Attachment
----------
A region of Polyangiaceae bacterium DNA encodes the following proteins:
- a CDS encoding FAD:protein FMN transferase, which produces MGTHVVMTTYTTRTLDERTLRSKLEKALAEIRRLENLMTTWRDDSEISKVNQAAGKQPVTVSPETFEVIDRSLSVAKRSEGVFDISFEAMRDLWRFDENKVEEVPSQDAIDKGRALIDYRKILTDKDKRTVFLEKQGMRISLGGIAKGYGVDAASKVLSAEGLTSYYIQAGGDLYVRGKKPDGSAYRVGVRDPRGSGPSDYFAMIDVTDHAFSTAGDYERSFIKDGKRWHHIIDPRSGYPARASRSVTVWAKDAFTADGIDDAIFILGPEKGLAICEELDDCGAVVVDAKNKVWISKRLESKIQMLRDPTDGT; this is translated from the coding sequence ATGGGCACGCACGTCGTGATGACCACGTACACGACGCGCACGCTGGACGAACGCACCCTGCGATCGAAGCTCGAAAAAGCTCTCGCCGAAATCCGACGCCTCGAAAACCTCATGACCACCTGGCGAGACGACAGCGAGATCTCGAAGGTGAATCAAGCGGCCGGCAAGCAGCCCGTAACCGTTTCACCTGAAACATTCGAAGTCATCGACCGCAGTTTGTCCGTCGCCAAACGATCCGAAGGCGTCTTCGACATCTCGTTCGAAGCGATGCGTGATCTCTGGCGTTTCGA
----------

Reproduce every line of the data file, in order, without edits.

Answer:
A region of Polyangiaceae bacterium DNA encodes the following proteins:
- a CDS encoding FAD:protein FMN transferase, which produces MGTHVVMTTYTTRTLDERTLRSKLEKALAEIRRLENLMTTWRDDSEISKVNQAAGKQPVTVSPETFEVIDRSLSVAKRSEGVFDISFEAMRDLWRFDENKVEEVPSQDAIDKGRALIDYRKILTDKDKRTVFLEKQGMRISLGGIAKGYGVDAASKVLSAEGLTSYYIQAGGDLYVRGKKPDGSAYRVGVRDPRGSGPSDYFAMIDVTDHAFSTAGDYERSFIKDGKRWHHIIDPRSGYPARASRSVTVWAKDAFTADGIDDAIFILGPEKGLAICEELDDCGAVVVDAKNKVWISKRLESKIQMLRDPTDGT; this is translated from the coding sequence ATGGGCACGCACGTCGTGATGACCACGTACACGACGCGCACGCTGGACGAACGCACCCTGCGATCGAAGCTCGAAAAAGCTCTCGCCGAAATCCGACGCCTCGAAAACCTCATGACCACCTGGCGAGACGACAGCGAGATCTCGAAGGTGAATCAAGCGGCCGGCAAGCAGCCCGTAACCGTTTCACCTGAAACATTCGAAGTCATCGACCGCAGTTTGTCCGTCGCCAAACGATCCGAAGGCGTCTTCGACATCTCGTTCGAAGCGATGCGTGATCTCTGGCGTTTCGA